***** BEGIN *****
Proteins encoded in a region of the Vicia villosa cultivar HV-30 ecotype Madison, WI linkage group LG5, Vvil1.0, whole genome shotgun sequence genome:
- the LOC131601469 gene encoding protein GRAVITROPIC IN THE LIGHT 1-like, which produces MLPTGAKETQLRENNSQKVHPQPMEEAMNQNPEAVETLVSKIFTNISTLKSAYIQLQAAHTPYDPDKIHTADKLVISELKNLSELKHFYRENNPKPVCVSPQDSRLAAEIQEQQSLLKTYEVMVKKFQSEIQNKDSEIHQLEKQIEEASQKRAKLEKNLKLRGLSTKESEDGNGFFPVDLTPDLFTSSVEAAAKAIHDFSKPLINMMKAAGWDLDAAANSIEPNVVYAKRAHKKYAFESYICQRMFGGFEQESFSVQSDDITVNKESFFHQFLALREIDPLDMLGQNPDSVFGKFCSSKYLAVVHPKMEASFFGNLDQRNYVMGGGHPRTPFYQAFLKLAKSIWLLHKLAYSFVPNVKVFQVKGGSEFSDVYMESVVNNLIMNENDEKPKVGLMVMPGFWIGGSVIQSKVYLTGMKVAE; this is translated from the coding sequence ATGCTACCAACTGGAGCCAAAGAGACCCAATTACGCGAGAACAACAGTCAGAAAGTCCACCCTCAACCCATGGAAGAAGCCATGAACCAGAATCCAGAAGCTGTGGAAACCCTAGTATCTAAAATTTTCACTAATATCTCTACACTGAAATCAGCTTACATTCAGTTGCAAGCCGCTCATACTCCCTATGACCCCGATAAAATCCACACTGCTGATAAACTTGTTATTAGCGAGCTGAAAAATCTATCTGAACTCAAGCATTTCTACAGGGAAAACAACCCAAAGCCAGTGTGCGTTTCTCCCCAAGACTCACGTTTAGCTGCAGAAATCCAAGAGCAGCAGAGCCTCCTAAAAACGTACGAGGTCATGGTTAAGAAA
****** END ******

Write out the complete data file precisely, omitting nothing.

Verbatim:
Proteins encoded in a region of the Vicia villosa cultivar HV-30 ecotype Madison, WI linkage group LG5, Vvil1.0, whole genome shotgun sequence genome:
- the LOC131601469 gene encoding protein GRAVITROPIC IN THE LIGHT 1-like, which produces MLPTGAKETQLRENNSQKVHPQPMEEAMNQNPEAVETLVSKIFTNISTLKSAYIQLQAAHTPYDPDKIHTADKLVISELKNLSELKHFYRENNPKPVCVSPQDSRLAAEIQEQQSLLKTYEVMVKKFQSEIQNKDSEIHQLEKQIEEASQKRAKLEKNLKLRGLSTKESEDGNGFFPVDLTPDLFTSSVEAAAKAIHDFSKPLINMMKAAGWDLDAAANSIEPNVVYAKRAHKKYAFESYICQRMFGGFEQESFSVQSDDITVNKESFFHQFLALREIDPLDMLGQNPDSVFGKFCSSKYLAVVHPKMEASFFGNLDQRNYVMGGGHPRTPFYQAFLKLAKSIWLLHKLAYSFVPNVKVFQVKGGSEFSDVYMESVVNNLIMNENDEKPKVGLMVMPGFWIGGSVIQSKVYLTGMKVAE; this is translated from the coding sequence ATGCTACCAACTGGAGCCAAAGAGACCCAATTACGCGAGAACAACAGTCAGAAAGTCCACCCTCAACCCATGGAAGAAGCCATGAACCAGAATCCAGAAGCTGTGGAAACCCTAGTATCTAAAATTTTCACTAATATCTCTACACTGAAATCAGCTTACATTCAGTTGCAAGCCGCTCATACTCCCTATGACCCCGATAAAATCCACACTGCTGATAAACTTGTTATTAGCGAGCTGAAAAATCTATCTGAACTCAAGCATTTCTACAGGGAAAACAACCCAAAGCCAGTGTGCGTTTCTCCCCAAGACTCACGTTTAGCTGCAGAAATCCAAGAGCAGCAGAGCCTCCTAAAAACGTACGAGGTCATGGTTAAGAAA